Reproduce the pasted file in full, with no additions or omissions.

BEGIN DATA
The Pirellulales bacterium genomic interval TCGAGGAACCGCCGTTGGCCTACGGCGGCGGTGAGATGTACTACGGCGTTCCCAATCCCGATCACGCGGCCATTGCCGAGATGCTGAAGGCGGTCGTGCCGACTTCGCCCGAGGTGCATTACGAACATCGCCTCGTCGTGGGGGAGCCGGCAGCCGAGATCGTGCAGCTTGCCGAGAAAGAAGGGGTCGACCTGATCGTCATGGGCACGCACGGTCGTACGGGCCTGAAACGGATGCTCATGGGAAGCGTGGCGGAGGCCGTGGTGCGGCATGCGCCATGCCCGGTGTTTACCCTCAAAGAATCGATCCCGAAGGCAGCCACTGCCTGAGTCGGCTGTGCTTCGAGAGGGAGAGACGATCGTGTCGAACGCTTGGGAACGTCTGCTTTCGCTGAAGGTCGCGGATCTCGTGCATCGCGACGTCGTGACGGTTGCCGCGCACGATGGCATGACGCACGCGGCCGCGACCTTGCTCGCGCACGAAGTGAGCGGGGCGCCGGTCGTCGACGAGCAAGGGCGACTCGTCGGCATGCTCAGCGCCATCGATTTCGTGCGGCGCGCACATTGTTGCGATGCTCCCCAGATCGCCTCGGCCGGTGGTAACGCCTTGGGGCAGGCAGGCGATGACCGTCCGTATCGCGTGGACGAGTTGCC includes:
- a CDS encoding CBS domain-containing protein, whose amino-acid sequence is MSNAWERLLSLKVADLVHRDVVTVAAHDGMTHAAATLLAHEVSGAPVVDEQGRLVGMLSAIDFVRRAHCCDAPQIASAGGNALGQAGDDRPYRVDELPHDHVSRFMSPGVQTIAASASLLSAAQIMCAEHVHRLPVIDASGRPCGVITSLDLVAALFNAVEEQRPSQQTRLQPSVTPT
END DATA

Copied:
The Pirellulales bacterium genomic interval TCGAGGAACCGCCGTTGGCCTACGGCGGCGGTGAGATGTACTACGGCGTTCCCAATCCCGATCACGCGGCCATTGCCGAGATGCTGAAGGCGGTCGTGCCGACTTCGCCCGAGGTGCATTACGAACATCGCCTCGTCGTGGGGGAGCCGGCAGCCGAGATCGTGCAGCTTGCCGAGAAAGAAGGGGTCGACCTGATCGTCATGGGCACGCACGGTCGTACGGGCCTGAAACGGATGCTCATGGGAAGCGTGGCGGAGGCCGTGGTGCGGCATGCGCCATGCCCGGTGTTTACCCTCAAAGAATCGATCCCGAAGGCAGCCACTGCCTGAGTCGGCTGTGCTTCGAGAGGGAGAGACGATCGTGTCGAACGCTTGGGAACGTCTGCTTTCGCTGAAGGTCGCGGATCTCGTGCATCGCGACGTCGTGACGGTTGCCGCGCACGATGGCATGACGCACGCGGCCGCGACCTTGCTCGCGCACGAAGTGAGCGGGGCGCCGGTCGTCGACGAGCAAGGGCGACTCGTCGGCATGCTCAGCGCCATCGATTTCGTGCGGCGCGCACATTGTTGCGATGCTCCCCAGATCGCCTCGGCCGGTGGTAACGCCTTGGGGCAGGCAGGCGATGACCGTCCGTATCGCGTGGACGAGTTGCC includes:
- a CDS encoding CBS domain-containing protein, whose amino-acid sequence is MSNAWERLLSLKVADLVHRDVVTVAAHDGMTHAAATLLAHEVSGAPVVDEQGRLVGMLSAIDFVRRAHCCDAPQIASAGGNALGQAGDDRPYRVDELPHDHVSRFMSPGVQTIAASASLLSAAQIMCAEHVHRLPVIDASGRPCGVITSLDLVAALFNAVEEQRPSQQTRLQPSVTPT